Further, investments to garner more low-cost deposits such as savings and current account would further add to the near term cost as benefits from these investments would not come immediately, opine analysts. Ujjivan’s efforts to have more share of low-cost deposits include family banking for micro finance customers, corporate interest banking, salary processing and cash management services, among others.
Yet, a likely strong loan book growth of 35-40 per cent in FY20 and better asset quality should restrict the overall cost impact. Also, Ujjivan is foraying into other non-micro segments such as vehicle financing, lowering dependence on micro finance business. Though existing customer base of about 4.6 million could give good push to the new products, lower yield on non-micro book could put some pressure on net interest margins (NIM). The management has guided for 10.5 per cent NIM in FY20, 60 basis points lower than FY19. Thus, stable margin is also a key for the Ujjivan’s strong long-term growth potential.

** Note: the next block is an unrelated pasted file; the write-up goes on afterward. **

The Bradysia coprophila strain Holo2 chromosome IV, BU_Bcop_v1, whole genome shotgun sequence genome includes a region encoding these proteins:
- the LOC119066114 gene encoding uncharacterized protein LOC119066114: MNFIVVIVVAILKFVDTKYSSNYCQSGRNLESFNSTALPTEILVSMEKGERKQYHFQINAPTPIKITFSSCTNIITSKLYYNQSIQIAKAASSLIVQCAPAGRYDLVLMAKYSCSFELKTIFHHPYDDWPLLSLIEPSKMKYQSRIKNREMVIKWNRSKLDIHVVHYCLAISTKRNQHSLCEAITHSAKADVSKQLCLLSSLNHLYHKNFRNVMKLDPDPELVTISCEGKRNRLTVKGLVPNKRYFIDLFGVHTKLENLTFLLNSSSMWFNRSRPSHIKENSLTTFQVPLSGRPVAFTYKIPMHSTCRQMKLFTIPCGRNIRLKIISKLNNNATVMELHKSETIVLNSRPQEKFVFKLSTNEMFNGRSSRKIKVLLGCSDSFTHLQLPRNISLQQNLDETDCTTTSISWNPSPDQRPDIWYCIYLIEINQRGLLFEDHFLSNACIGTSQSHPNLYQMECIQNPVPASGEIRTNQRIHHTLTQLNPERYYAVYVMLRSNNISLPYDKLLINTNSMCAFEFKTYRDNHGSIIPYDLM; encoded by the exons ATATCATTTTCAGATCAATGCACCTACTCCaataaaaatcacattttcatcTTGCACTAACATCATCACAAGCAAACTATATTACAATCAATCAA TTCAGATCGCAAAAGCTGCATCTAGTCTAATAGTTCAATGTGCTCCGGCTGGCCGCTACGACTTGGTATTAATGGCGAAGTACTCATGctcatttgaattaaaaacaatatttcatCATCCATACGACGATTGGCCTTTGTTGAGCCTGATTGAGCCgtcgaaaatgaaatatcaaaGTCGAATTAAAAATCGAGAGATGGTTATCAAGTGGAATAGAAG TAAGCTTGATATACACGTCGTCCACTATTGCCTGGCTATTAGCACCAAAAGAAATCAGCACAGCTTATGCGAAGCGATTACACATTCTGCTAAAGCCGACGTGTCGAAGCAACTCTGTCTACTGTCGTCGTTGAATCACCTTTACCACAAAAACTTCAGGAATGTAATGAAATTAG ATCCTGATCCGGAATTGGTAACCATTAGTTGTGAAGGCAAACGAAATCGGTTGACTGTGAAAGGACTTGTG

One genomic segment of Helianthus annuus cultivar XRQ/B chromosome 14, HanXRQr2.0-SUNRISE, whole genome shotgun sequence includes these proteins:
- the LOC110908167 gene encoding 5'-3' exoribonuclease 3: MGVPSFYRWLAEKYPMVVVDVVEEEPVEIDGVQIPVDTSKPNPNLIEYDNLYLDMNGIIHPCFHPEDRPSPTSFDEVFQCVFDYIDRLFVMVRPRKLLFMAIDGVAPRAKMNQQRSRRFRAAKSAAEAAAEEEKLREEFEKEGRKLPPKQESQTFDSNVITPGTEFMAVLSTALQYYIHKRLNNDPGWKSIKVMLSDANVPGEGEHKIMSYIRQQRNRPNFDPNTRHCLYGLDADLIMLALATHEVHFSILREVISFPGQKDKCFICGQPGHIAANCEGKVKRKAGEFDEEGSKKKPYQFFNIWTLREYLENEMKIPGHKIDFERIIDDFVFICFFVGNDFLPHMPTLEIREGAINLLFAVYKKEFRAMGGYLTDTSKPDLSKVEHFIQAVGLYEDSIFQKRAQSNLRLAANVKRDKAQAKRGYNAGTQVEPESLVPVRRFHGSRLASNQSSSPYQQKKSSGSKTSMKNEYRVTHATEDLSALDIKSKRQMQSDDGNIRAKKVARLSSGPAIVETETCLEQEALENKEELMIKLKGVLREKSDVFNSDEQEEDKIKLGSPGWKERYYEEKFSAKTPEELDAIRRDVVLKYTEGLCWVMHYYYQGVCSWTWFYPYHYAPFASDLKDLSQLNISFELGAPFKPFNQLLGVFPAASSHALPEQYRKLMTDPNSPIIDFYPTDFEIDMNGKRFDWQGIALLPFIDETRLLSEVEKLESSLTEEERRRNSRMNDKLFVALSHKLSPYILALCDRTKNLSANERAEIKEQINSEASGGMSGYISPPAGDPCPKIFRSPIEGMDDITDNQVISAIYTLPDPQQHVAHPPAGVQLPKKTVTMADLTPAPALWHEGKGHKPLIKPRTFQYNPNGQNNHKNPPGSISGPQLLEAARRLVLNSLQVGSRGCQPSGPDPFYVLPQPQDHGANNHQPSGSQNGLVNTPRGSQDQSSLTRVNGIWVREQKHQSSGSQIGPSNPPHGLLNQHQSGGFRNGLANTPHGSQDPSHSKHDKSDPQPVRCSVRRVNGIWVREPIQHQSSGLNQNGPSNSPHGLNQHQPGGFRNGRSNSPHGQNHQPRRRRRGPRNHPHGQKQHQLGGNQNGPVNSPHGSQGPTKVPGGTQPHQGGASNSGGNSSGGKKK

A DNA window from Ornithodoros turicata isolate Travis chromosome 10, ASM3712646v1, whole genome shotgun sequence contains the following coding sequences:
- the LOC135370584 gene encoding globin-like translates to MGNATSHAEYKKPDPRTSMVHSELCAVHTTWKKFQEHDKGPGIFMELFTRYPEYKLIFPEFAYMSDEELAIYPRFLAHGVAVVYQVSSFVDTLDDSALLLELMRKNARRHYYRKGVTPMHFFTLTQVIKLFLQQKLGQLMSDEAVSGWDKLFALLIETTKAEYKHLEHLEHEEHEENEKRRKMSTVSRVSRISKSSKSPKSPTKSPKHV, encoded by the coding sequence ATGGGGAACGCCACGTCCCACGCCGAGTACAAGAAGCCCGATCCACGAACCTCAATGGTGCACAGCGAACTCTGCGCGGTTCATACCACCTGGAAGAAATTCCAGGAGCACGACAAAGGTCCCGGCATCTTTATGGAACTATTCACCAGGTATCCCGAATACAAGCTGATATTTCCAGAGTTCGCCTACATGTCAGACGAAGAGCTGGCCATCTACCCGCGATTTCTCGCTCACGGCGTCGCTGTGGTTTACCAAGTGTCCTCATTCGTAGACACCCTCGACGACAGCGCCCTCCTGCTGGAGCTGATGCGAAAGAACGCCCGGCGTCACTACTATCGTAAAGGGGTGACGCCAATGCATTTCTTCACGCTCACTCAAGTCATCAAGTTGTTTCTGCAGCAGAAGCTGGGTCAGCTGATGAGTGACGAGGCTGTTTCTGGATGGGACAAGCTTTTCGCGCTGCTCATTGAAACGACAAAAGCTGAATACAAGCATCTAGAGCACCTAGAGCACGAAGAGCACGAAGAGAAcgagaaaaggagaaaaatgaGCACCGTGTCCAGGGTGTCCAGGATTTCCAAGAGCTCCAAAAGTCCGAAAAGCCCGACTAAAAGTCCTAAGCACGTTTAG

In the above backdrop, the stock is unlikely to see sharp upsides in the near term.